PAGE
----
The Safe Surgery Arkansas ballot committee on Tuesday proposed a statewide referendum in the 2020 general election on the fate of a state law enacted in this year's regular session that will allow optometrists to perform eye surgeries.
During this year's session, supporters of Act 579 said it will allow optometrists to use more of their training and provide easier access to eye care for patients in rural areas. But the law's opponents, including groups representing ophthalmologists and other physicians, countered that it will put patients at risk.
Attorney Alex Gray of Little Rock, representing the Safe Surgery Arkansas committee that's a coalition of medical doctors, filed a petition for the proposed referendum on Act 579 with the secretary of state's office on Tuesday afternoon. He also filed the referendum's ballot title and popular name.
Attorney Nate Steel of Little Rock is the chairman of the committee and Cale Turner of Little Rock is its treasurer, according to the committee's filing dated June 6 with the Arkansas Ethics Commission. The committee said it "will advocate for any ballot initiatives that protect the practice of surgery by medical doctors in Arkansas, and oppose any efforts to the contrary."
Gray said the committee will be required to collect valid signatures from about 54,000 registered voters in Arkansas by July 23, and "if we can do that, then ... Act 579 will be suspended until the state of Arkansas as a whole gets to vote on it." Act 579 is now scheduled to become effective July 24.
"I anticipate that we'll be able to obtain the needed signatures," he told reporters.
Secretary of state's office spokesman Kerry Moody said 53,493 signatures of registered voters are required to place a referendum petition on the ballot in the 2020 general election.
A petition for a statewide referendum is required to have signatures of registered voters equal to 6% of the votes cast for the office of governor in the last gubernatorial election to qualify for the ballot. The signatures are required to be turned in at the secretary of state's office no later than 90 days after the adjournment of the session in which the law passed, according to the secretary of state's office. The session adjourned April 24.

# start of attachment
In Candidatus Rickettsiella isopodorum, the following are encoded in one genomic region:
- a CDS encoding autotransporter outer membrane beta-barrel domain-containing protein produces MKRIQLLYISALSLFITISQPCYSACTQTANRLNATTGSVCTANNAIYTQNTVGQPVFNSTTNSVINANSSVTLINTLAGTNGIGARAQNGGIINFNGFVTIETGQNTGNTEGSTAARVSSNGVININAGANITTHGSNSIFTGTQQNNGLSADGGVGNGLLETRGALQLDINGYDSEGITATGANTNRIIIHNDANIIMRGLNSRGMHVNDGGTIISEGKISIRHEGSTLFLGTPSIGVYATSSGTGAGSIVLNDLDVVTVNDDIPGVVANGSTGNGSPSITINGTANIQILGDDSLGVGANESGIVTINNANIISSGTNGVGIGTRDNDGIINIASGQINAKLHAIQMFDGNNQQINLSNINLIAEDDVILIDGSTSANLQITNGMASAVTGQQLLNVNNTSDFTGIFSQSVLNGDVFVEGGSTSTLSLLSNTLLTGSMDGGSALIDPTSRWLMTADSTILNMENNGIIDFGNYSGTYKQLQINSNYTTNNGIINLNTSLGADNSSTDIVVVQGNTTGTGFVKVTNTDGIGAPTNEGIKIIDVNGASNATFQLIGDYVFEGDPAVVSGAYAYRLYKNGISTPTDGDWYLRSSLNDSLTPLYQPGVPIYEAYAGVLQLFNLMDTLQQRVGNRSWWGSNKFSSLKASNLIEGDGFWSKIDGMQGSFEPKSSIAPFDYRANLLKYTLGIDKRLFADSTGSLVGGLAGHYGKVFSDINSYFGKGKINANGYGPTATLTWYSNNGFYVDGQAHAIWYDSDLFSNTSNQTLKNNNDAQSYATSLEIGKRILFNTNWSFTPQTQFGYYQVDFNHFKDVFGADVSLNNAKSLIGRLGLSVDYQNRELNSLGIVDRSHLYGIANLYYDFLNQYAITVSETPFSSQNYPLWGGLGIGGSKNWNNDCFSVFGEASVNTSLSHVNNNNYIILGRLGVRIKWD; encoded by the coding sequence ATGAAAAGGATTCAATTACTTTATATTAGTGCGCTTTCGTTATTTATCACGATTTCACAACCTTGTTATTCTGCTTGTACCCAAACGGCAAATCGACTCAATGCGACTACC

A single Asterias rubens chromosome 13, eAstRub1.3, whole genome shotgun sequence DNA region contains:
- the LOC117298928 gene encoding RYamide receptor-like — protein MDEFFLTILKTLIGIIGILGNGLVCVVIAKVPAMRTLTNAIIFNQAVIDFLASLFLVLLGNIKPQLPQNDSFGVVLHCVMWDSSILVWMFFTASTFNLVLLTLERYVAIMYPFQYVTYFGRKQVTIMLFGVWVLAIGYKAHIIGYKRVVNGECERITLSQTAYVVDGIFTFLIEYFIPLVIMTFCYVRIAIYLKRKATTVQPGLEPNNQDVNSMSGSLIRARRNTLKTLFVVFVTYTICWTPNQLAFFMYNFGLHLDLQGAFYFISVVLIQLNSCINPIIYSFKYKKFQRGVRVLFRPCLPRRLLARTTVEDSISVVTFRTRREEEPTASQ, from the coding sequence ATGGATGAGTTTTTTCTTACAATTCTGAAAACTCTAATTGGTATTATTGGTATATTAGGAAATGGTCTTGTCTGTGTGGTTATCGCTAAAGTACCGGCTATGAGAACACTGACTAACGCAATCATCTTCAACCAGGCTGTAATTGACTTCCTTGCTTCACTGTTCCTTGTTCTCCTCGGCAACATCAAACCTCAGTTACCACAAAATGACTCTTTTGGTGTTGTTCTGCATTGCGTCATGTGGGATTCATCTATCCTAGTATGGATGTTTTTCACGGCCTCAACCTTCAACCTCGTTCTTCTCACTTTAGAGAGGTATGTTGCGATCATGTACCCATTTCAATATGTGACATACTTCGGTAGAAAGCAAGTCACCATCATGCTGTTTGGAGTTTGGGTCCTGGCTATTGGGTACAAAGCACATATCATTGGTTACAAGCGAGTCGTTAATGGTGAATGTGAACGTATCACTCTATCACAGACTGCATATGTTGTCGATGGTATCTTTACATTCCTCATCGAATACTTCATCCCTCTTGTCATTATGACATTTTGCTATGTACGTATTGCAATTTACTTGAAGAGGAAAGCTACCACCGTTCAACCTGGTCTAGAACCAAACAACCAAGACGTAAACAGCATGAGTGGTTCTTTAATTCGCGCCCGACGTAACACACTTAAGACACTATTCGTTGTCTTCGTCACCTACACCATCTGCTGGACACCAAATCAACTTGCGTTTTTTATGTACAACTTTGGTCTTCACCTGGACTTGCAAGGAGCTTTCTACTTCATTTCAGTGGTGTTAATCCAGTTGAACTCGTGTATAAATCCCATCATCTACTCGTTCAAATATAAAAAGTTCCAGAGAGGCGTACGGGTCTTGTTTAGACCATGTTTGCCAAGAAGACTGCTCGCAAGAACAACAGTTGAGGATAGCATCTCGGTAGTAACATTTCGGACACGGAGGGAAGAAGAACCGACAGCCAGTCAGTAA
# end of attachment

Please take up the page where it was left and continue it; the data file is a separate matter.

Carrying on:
Article 5, Section 1, of the Arkansas Constitution gives the people of Arkansas the right to refer to voters any act of the Legislature. Gray said the constitutional provision has been only used once in the past 50 years to qualify a referendum for the ballot. In 1994, voters upheld a 1992 soft drink tax law in a referendum.
Arkansas Statute Annotated 17-90-101 states: "The 'practice of optometry' means the examination, diagnosis, treatment, and management of conditions of the human eye, lid, adnexa, and visual system, including the removal of foreign bodies from the cornea, conjunctiva, lid, or adnexa but shall exclude other surgery of the lid, adnexa, or visual system which requires anything other than a topical anesthetic."
Act 579 of 2019 will allow optometrists to administer injections around the eye, remove bumps and lesions from eyelids and perform certain types of laser surgery now performed by ophthalmologists.
The law also will require the state Board of Optometry to establish credentialing requirements for a license to administer or perform these procedures. The law will require each optometrist who meets the requirements for certification to perform authorized laser procedures to report to the board regarding the outcome of the procedures performed and require sending the reports to the state Board of Health.
Rep. Jon Eubanks, R-Paris, who sponsored the bill that became Act 579, and Sen. David Wallace, R-Leachville, who was the bill's Senate sponsor, could not be reached for comment by telephone on Tuesday afternoon about the proposed referendum.
Gray, who is a partner at the Steel Wright Gray law firm along with Steel, said the potential for harm created by Act 579 requires a response from voters.
"Frankly, I don't want someone who isn't a medical doctor to come anywhere close to my eye with a scalpel or laser," he said in a written statement. "The only group that benefits from Act 579 is the select group of people without extensive training who will now be able to offer surgical services."
R. Scott Lowery, president of the Arkansas Ophthalmological Society, said in a written statement that "we are confident that when the people are heard on this issue, they will not allow individuals without medical degrees and without surgical residencies to jeopardize the precious eyesight of Arkansans."
But Vicki Farmer, executive director of the Arkansas Optometric Association, said Tuesday in a written statement that "we're disappointed to learn special interests have formed a group to try to unwind Act 579 -- a law that will give Arkansas patients increased access to quality care.
"Arkansas legislators overwhelmingly approved this measure during the recent session, after listening to hours of testimony and debate, and learning optometrists in other states, like Oklahoma, have been safely performing these procedures for more than 20 years," she said. "Lawmakers also heard from constituents who have had to endure added costs and lengthy waits when required to see a specialist for care their optometrist is trained to safely provide.
"The General Assembly determined Arkansas patients deserve better [and] we think voters will agree," Farmer said. "We encourage folks to learn the facts before signing the petition, which will likely be circulated by paid canvassers."
Metro on 06/12/2019
Print Headline: Ballot bid targets eye-surgery law